“(Yuan) didn’t have a clue what he was getting himself into,” said Fitzpatrick, the district attorney.

Isaac didn’t have a driver’s license, which is why prosecutors said he enlisted the help of Mitchell, his nephew. Mitchell’s attorney, Paul Carey, has argued that Mitchell was unaware of Isaac’s plan to rob Yuan and was simply an “Uber driver” for him.

In the days after agreeing to buy two pounds of marijuana from Yuan, Isaac was incessant on arranging a time to meet. He texted Yuan on Aug. 28, Aug. 29, Sept. 1 and Sept. 4.

Yuan didn’t return Isaac’s messages on Sept. 1 or Sept. 4. For the next few weeks, the two didn’t communicate. Isaac had apparently moved on.

Then, on Sept. 30, Yuan texted Isaac.

“U still need bud?”


On the morning of Sept. 30, Yuan received a text from the other SU student informing him that the marijuana had been delivered.

Yuan arrived at the student’s South Campus apartment on Small Road some time between 10 and 11 a.m. that day. He stayed there for about 45 minutes before leaving with two of the four pounds of marijuana.

Yuan returned to the student’s apartment around noon that day to retrieve the remaining two pounds of marijuana. The student said they chatted for a few minutes before Yuan left.

He seemed both nervous and in a rush to leave, the former student testified during the trial. Yuan mentioned to the student that he planned to sell the two pounds of marijuana to a person in DeWitt that afternoon.

“I told him it seemed fishy to sell two pounds of pot to someone he didn’t know,” the student said during the trial last week.

But Yuan told the student that he would be fine and not to worry. Between noon and 12:30 p.m., Yuan left the apartment and drove toward the Springfield Garden Apartments complex. He called Isaac at 12:36 p.m. At 12:39 p.m., he pulled into the parking lot of the complex where his Camaro would later be discovered.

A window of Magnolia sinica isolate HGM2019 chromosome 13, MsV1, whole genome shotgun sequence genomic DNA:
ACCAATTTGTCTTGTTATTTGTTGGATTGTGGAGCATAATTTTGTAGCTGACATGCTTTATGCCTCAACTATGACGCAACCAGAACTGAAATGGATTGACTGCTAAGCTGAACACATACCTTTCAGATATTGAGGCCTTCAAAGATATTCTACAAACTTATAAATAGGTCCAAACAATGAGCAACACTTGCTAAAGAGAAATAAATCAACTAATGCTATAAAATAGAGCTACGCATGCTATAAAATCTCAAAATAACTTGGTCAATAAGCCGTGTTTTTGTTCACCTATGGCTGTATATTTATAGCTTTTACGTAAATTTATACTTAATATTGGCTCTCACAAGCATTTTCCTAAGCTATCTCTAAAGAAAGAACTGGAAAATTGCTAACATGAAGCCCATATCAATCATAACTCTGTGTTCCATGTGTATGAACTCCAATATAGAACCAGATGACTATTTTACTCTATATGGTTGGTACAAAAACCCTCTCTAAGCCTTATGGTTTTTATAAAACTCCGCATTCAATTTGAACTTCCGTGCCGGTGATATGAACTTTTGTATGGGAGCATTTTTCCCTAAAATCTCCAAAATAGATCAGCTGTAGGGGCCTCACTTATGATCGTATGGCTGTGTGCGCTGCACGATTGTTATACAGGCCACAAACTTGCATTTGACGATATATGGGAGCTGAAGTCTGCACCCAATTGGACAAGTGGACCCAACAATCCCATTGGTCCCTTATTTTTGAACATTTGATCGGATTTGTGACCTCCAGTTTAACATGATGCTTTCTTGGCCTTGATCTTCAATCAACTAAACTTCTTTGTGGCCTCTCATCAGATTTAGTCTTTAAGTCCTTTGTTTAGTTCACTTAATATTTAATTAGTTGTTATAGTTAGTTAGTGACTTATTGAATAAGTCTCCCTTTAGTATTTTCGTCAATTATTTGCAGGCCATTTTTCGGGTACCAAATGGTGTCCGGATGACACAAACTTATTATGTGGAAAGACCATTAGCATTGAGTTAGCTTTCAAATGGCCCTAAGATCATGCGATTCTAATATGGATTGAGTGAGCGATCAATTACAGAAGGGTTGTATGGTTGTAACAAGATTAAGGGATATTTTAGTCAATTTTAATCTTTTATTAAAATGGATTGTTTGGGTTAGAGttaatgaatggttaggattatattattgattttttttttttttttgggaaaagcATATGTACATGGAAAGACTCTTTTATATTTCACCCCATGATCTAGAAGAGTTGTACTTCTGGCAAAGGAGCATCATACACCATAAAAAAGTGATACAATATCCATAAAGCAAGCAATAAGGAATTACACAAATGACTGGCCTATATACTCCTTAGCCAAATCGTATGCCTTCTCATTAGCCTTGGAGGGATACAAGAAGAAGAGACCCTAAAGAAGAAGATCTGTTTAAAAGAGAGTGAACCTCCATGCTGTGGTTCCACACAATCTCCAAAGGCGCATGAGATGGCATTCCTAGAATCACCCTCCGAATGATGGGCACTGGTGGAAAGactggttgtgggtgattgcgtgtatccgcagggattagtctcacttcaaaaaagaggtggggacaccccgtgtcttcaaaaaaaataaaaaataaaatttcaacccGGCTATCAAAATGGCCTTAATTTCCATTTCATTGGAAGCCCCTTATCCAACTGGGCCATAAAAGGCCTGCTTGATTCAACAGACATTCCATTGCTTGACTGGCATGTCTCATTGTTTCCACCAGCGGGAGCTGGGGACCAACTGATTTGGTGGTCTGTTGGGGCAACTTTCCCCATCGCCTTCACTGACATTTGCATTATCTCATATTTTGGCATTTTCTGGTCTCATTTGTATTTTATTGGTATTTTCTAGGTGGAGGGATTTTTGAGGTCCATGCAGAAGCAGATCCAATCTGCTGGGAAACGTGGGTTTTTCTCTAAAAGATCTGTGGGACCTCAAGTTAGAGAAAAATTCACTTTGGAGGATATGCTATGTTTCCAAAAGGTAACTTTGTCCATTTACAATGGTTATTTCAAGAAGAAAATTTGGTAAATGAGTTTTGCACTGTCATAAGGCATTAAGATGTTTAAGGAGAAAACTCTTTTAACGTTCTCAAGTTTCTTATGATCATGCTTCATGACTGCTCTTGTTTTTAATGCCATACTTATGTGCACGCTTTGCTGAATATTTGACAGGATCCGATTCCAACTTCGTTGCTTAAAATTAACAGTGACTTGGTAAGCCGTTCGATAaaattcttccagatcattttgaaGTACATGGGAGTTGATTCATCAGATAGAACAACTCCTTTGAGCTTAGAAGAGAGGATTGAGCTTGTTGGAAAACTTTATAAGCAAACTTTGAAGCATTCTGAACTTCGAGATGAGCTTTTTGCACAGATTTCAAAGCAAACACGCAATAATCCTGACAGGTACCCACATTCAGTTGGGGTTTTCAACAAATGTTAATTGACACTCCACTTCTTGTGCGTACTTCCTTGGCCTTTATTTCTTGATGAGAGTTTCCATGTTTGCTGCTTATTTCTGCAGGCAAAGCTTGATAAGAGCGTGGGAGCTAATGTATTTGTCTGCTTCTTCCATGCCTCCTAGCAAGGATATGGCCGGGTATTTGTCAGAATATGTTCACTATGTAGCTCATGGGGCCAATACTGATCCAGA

The former student never heard from Yuan again.


Isaac spent the night of Sept. 29 with Mitchell at Isaac’s apartment in North Syracuse. The next morning, Yuan texted him and asked if he still wanted to buy the marijuana. The two made plans to meet that day at the complex in DeWitt.

At 11:52 a.m., the cellphones belonging to Isaac and Mitchell were tracked as beginning to move south toward DeWitt, cellphone-mapping expert Rafal Dobrowolski testified during trial. Dobrowolski, an investigator for Onondaga County, uses cell tower “pings” to locate cellphones at a given time.

Video footage captured Mitchell’s black BMW driving on streets near the apartment complex in the minutes leading up to Yuan’s death. Sometime after 12:36 p.m., Mitchell dropped Isaac off and parked the BMW on Northway Street, where a paved path in the apartment complex leads to.

At 12:48 p.m., an individual detectives say was Isaac walked into the parking lot where Yuan’s car was found.

Prosecutors were unsure of exactly how the ensuing events played out. In some fashion, though, Isaac allegedly took the 2 pounds of marijuana from Yuan without paying and ran. Yuan then chased after Isaac and, while he did, prosecutors alleged that Isaac shot him twice with a revolver — first with a nonfatal shot to the back and then with the fatal shot to Yuan’s right side.

The 911 call reporting gunshots was made at 12:51 p.m.

Prosecutors alleged that after killing Yuan, Isaac ran down the paved pathway in the complex to Northway Street, where he got into the BMW. Mitchell and Isaac drove from there to a Cricket Wireless store to purchase Isaac a new phone with a new number, and then to a nearby convenient store to buy blunt wraps and drinks before returning to North Syracuse.

Isaac and Mitchell were arrested 47 days later.

“This was a ripoff that went awry,” Fitzpatrick said during the trial. “And it cost Xiaopeng Yuan his life.”